COLUMBUS, Ohio – Beef producers can go back to school for three evenings in January and February to learn the latest on cow-calf, backgrounding/stocker and feedlot production during the 2017 Ohio Beef Cattle School, beginning Jan. 17.
“The primary mission of this program is to demonstrate how the relationships between these three sectors must work together to produce high-quality beef for today’s consumer,” said John Grimes, beef coordinator for Ohio State University Extension and organizer of the school.
The school will be broadcast at 24 locations across Ohio, hosted by county OSU Extension educators, as well as at one site in West Virginia. In the past, about 200 people have participated across the locations each evening, Grimes said.
“I think we have had good attendance over the years because the OSU Extension Beef Team has worked hard to select timely topics that are resourced by a good combination of Ohio State faculty and educators, as well as nationally prominent speakers from academia and the beef industry,” Grimes said. OSU Extension is the outreach arm of The Ohio State University’s College of Food, Agricultural, and Environmental Sciences.
The sessions begin at 7 p.m. on Jan. 17, Feb. 7 and Feb. 28. Local hosts determine whether preregistration or a fee is required.
“We always encourage folks to contact the local hosts to be sure,” Grimes said.
A list of the host locations and contact information is available at go.osu.edu/BeefSchool.
The sessions will cover:
The cow-calf sector on Jan. 17. Featured will be Justin Rhinehart, associate professor and Extension beef cattle specialist with the University of Tennessee Department of Animal Science, who will focus on key management practices that will help the cow-calf producer stay viable in the beef cattle business. His presentation will include how genetics and nutrition are key components of reproduction management to keep females productive. Also, Amy Radunz, associate professor of beef cattle production at University of Wisconsin – River Falls, will discuss how producers can achieve the genetic potential of their calf crop, starting at conception. She will cover how nutrition and management during gestation could impact the lifetime development of the resulting calf, Grimes said.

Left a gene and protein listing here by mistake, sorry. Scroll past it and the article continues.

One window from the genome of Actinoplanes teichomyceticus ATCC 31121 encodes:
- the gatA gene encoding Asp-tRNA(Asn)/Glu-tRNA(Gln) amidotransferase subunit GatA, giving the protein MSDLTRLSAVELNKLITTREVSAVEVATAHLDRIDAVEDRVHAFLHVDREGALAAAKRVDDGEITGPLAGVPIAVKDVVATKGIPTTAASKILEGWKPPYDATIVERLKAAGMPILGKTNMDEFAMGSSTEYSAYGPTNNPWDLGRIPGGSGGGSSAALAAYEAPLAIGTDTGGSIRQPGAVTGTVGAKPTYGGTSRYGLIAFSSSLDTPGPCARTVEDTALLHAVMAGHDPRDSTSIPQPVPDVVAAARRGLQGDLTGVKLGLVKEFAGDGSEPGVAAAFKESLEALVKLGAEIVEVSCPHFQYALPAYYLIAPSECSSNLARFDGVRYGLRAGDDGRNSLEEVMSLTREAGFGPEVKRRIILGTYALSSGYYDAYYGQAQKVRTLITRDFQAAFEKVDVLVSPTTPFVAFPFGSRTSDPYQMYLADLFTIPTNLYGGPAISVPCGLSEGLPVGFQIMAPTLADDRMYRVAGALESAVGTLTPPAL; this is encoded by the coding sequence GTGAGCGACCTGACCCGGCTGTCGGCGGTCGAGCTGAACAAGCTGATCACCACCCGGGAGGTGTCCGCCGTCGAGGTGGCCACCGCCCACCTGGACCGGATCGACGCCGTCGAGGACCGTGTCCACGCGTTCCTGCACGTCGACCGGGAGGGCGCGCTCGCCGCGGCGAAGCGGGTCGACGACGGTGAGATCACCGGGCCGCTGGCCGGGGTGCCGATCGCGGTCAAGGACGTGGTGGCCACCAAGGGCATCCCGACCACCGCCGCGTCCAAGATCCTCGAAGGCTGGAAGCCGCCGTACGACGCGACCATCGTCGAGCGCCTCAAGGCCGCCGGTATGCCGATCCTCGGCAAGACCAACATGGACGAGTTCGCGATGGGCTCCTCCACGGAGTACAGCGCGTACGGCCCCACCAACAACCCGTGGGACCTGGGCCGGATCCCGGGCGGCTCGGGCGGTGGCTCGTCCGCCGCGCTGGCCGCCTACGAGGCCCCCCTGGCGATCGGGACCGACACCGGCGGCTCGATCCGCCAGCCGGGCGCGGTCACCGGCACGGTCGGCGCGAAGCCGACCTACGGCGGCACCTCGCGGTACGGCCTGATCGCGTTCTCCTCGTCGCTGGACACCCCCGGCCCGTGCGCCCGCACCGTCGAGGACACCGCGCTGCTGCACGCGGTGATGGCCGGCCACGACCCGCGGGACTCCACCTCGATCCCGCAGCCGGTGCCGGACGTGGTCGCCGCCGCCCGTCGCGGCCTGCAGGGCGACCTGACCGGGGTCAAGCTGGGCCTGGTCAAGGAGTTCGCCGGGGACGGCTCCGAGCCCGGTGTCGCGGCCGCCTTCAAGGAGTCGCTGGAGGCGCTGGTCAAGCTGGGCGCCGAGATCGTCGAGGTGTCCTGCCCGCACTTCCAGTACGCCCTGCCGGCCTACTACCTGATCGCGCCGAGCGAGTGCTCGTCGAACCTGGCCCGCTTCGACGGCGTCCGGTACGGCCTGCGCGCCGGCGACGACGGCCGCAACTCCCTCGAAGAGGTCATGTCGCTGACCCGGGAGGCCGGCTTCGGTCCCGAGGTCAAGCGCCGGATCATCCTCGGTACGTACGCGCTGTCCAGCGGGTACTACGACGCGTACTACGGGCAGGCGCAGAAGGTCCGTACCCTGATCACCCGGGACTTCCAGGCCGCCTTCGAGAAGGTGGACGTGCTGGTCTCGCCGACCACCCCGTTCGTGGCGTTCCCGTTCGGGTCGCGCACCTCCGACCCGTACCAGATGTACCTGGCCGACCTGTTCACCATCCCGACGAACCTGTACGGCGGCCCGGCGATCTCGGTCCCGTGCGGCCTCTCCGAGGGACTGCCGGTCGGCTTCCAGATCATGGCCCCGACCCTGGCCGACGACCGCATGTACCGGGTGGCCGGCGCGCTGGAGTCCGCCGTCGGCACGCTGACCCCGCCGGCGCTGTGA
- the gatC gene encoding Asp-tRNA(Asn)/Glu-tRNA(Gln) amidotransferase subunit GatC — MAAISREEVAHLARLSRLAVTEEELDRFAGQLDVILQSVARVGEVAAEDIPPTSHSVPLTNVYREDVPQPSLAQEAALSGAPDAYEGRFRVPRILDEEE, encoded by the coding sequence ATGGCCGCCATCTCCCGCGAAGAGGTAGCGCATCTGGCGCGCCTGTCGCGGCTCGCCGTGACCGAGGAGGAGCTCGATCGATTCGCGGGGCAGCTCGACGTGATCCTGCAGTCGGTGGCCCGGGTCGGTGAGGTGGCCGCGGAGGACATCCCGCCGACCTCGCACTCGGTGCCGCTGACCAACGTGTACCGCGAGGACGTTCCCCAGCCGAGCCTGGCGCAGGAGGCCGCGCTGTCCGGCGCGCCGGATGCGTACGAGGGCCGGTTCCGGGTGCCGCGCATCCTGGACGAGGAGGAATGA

Grazing versus confinement growing systems for feeder cattle on Feb. 7. This session will feature Francis Fluharty, research professor with Ohio State’s Department of Animal Sciences and the Ohio Agricultural Research and Development Center, the research arm of the college. Fluharty will evaluate the advantages and disadvantages of these two distinctly different management systems, Grimes said.
Feedlot production on Feb. 28. This session will feature Justin Sexten, supply development director for Certified Angus Beef, who will discuss “Meeting consumer demand: Perspective from the feed yard to the consumer.” Sexten will challenge participants to consider how feeder, packer, grocer and restaurateur demands influence their cow-calf operation, whether an end-user focused cow herd works on the farm, and what opportunities exist to capture value-added processes.
More information about the 2017 Beef School is available online at go.osu.edu/BeefSchool. Or, anyone with additional questions may contact the local host or Grimes at 1864 Shyville Road, Piketon, OH 45661, 740-289-2071, ext. 242, or email@example.com.
Ohio currently ranks 29th in beef cow production in the U.S., with 284,000 head, according to the National Agricultural Statistics Service.